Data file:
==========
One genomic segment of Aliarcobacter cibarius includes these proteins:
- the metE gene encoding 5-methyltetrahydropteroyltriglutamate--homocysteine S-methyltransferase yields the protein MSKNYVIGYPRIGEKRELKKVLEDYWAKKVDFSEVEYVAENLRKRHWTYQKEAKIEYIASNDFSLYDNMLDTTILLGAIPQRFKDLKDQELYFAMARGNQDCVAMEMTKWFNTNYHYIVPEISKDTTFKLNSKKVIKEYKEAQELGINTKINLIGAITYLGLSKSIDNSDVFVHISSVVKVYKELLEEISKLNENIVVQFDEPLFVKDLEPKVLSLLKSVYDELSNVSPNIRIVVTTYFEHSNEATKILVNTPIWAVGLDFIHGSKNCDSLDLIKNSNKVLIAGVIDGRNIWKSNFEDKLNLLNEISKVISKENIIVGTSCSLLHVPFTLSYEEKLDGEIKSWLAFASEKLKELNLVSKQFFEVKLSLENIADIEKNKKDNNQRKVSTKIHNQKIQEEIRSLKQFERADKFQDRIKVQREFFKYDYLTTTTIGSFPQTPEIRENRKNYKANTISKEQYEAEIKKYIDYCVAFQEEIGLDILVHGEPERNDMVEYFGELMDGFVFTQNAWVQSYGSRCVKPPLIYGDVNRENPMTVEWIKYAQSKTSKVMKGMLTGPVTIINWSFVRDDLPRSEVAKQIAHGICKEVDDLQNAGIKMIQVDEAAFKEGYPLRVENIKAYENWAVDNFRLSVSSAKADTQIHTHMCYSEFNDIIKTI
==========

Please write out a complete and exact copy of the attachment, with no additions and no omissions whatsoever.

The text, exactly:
One genomic segment of Aliarcobacter cibarius includes these proteins:
- the metE gene encoding 5-methyltetrahydropteroyltriglutamate--homocysteine S-methyltransferase yields the protein MSKNYVIGYPRIGEKRELKKVLEDYWAKKVDFSEVEYVAENLRKRHWTYQKEAKIEYIASNDFSLYDNMLDTTILLGAIPQRFKDLKDQELYFAMARGNQDCVAMEMTKWFNTNYHYIVPEISKDTTFKLNSKKVIKEYKEAQELGINTKINLIGAITYLGLSKSIDNSDVFVHISSVVKVYKELLEEISKLNENIVVQFDEPLFVKDLEPKVLSLLKSVYDELSNVSPNIRIVVTTYFEHSNEATKILVNTPIWAVGLDFIHGSKNCDSLDLIKNSNKVLIAGVIDGRNIWKSNFEDKLNLLNEISKVISKENIIVGTSCSLLHVPFTLSYEEKLDGEIKSWLAFASEKLKELNLVSKQFFEVKLSLENIADIEKNKKDNNQRKVSTKIHNQKIQEEIRSLKQFERADKFQDRIKVQREFFKYDYLTTTTIGSFPQTPEIRENRKNYKANTISKEQYEAEIKKYIDYCVAFQEEIGLDILVHGEPERNDMVEYFGELMDGFVFTQNAWVQSYGSRCVKPPLIYGDVNRENPMTVEWIKYAQSKTSKVMKGMLTGPVTIINWSFVRDDLPRSEVAKQIAHGICKEVDDLQNAGIKMIQVDEAAFKEGYPLRVENIKAYENWAVDNFRLSVSSAKADTQIHTHMCYSEFNDIIKTI